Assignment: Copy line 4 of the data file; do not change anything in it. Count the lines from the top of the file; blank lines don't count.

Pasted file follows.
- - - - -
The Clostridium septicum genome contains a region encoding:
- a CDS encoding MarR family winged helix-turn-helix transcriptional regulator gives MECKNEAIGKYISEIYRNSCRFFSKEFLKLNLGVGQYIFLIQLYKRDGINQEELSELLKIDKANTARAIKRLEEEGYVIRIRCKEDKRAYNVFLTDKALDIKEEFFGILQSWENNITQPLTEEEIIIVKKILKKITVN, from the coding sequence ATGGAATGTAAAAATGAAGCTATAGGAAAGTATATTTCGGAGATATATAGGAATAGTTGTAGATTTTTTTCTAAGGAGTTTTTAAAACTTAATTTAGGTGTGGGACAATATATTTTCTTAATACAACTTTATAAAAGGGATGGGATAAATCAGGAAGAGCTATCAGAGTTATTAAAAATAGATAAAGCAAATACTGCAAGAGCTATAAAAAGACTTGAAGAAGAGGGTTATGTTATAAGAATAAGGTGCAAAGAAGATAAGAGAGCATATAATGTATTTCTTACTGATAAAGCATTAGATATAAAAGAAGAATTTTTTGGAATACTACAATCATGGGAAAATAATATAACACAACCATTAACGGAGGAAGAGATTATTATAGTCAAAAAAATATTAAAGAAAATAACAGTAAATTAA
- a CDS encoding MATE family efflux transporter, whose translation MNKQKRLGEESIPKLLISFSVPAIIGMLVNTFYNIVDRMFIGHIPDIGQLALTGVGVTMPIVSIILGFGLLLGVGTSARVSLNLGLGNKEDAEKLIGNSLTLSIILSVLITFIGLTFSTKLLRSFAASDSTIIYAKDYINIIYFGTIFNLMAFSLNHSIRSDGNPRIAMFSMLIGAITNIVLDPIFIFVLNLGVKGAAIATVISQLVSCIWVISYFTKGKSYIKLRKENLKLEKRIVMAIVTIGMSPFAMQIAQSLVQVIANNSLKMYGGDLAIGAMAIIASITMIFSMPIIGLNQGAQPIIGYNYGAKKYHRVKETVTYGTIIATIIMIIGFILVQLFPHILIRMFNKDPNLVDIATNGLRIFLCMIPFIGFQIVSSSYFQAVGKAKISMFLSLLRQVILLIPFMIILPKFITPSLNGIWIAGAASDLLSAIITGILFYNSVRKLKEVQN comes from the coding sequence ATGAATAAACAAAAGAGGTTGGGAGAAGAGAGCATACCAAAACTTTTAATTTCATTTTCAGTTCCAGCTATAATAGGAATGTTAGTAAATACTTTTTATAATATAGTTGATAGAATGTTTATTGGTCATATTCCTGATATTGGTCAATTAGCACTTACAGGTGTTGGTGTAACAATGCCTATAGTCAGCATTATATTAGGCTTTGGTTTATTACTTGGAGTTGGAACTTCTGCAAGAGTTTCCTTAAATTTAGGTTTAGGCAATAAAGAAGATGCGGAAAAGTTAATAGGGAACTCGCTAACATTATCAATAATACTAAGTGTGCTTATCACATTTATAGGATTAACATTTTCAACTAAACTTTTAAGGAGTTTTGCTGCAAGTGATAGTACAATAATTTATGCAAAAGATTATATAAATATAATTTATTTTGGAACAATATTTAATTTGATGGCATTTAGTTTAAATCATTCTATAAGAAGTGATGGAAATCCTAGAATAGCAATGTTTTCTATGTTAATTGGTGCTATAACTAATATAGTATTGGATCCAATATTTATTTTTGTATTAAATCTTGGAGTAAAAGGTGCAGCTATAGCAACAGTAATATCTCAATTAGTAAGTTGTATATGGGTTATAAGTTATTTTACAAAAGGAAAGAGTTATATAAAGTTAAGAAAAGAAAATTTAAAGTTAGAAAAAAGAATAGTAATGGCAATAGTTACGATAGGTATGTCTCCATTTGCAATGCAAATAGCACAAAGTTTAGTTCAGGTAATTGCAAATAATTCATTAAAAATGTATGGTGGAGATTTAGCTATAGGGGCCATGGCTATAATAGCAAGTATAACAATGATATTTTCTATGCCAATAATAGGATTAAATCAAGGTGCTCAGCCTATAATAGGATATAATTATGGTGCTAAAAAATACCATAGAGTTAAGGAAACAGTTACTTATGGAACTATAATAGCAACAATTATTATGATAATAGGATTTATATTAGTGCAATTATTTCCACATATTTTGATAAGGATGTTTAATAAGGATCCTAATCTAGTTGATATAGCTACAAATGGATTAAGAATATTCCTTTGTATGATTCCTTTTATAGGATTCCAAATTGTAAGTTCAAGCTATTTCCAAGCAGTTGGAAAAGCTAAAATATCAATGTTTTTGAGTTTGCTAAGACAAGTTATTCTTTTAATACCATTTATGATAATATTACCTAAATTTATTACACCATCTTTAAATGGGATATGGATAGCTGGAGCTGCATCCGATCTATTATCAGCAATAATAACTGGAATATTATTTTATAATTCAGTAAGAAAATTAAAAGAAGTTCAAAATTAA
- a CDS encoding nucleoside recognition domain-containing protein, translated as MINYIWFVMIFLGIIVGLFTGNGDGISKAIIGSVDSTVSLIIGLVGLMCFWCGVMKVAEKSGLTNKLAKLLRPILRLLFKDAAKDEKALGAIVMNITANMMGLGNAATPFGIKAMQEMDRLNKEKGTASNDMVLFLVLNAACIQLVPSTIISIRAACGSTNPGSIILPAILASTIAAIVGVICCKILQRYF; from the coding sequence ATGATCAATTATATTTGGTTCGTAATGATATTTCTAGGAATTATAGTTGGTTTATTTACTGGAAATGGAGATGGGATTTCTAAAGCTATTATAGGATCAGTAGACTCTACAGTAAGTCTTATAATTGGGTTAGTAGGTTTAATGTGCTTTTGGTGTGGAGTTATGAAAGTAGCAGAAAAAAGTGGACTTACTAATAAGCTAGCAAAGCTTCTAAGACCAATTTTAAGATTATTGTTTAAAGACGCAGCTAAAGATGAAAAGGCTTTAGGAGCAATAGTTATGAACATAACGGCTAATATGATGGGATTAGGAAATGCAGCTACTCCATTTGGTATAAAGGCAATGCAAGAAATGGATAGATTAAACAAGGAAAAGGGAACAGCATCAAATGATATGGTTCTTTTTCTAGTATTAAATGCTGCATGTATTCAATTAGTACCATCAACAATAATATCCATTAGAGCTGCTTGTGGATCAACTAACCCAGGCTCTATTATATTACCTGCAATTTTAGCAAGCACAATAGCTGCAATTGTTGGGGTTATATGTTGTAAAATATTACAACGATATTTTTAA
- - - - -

- a CDS encoding nucleoside recognition domain-containing protein, translated as MINYIWFVMIFLGIIVGLFTGNGDGISKAIIGSVDSTVSLIIGLVGLMCFWCGVMKVAEKSGLTNKLAKLLRPILRLLFKDAAKDEKALGAIVMNITANMMGLGNAATPFGIKAMQEMDRLNKEKGTASNDMVLFLVLNAACIQLVPSTIISIRAACGSTNPGSIILPAILASTIAAIVGVICCKILQRYF; from the coding sequence ATGATCAATTATATTTGGTTCGTAATGATATTTCTAGGAATTATAGTTGGTTTATTTACTGGAAATGGAGATGGGATTTCTAAAGCTATTATAGGATCAGTAGACTCTACAGTAAGTCTTATAATTGGGTTAGTAGGTTTAATGTGCTTTTGGTGTGGAGTTATGAAAGTAGCAGAAAAAAGTGGACTTACTAATAAGCTAGCAAAGCTTCTAAGACCAATTTTAAGATTATTGTTTAAAGACGCAGCTAAAGATGAAAAGGCTTTAGGAGCAATAGTTATGAACATAACGGCTAATATGATGGGATTAGGAAATGCAGCTACTCCATTTGGTATAAAGGCAATGCAAGAAATGGATAGATTAAACAAGGAAAAGGGAACAGCATCAAATGATATGGTTCTTTTTCTAGTATTAAATGCTGCATGTATTCAATTAGTACCATCAACAATAATATCCATTAGAGCTGCTTGTGGATCAACTAACCCAGGCTCTATTATATTACCTGCAATTTTAGCAAGCACAATAGCTGCAATTGTTGGGGTTATATGTTGTAAAATATTACAACGATATTTTTAA